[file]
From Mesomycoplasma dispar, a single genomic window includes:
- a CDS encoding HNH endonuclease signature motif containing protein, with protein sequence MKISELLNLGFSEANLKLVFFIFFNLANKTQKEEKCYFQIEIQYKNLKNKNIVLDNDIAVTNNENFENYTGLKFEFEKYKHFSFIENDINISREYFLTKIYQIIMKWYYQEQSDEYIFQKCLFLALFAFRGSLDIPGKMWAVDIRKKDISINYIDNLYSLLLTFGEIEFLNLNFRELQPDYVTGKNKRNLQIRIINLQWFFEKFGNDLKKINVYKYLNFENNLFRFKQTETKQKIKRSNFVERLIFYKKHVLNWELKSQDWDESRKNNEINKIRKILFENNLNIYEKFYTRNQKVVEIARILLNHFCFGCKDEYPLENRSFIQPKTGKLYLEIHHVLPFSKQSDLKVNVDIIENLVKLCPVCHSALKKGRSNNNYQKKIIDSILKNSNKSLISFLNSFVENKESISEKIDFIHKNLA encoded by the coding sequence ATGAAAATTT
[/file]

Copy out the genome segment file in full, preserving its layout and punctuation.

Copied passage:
From Mesomycoplasma dispar, a single genomic window includes:
- a CDS encoding HNH endonuclease signature motif containing protein, with protein sequence MKISELLNLGFSEANLKLVFFIFFNLANKTQKEEKCYFQIEIQYKNLKNKNIVLDNDIAVTNNENFENYTGLKFEFEKYKHFSFIENDINISREYFLTKIYQIIMKWYYQEQSDEYIFQKCLFLALFAFRGSLDIPGKMWAVDIRKKDISINYIDNLYSLLLTFGEIEFLNLNFRELQPDYVTGKNKRNLQIRIINLQWFFEKFGNDLKKINVYKYLNFENNLFRFKQTETKQKIKRSNFVERLIFYKKHVLNWELKSQDWDESRKNNEINKIRKILFENNLNIYEKFYTRNQKVVEIARILLNHFCFGCKDEYPLENRSFIQPKTGKLYLEIHHVLPFSKQSDLKVNVDIIENLVKLCPVCHSALKKGRSNNNYQKKIIDSILKNSNKSLISFLNSFVENKESISEKIDFIHKNLA encoded by the coding sequence ATGAAAATTT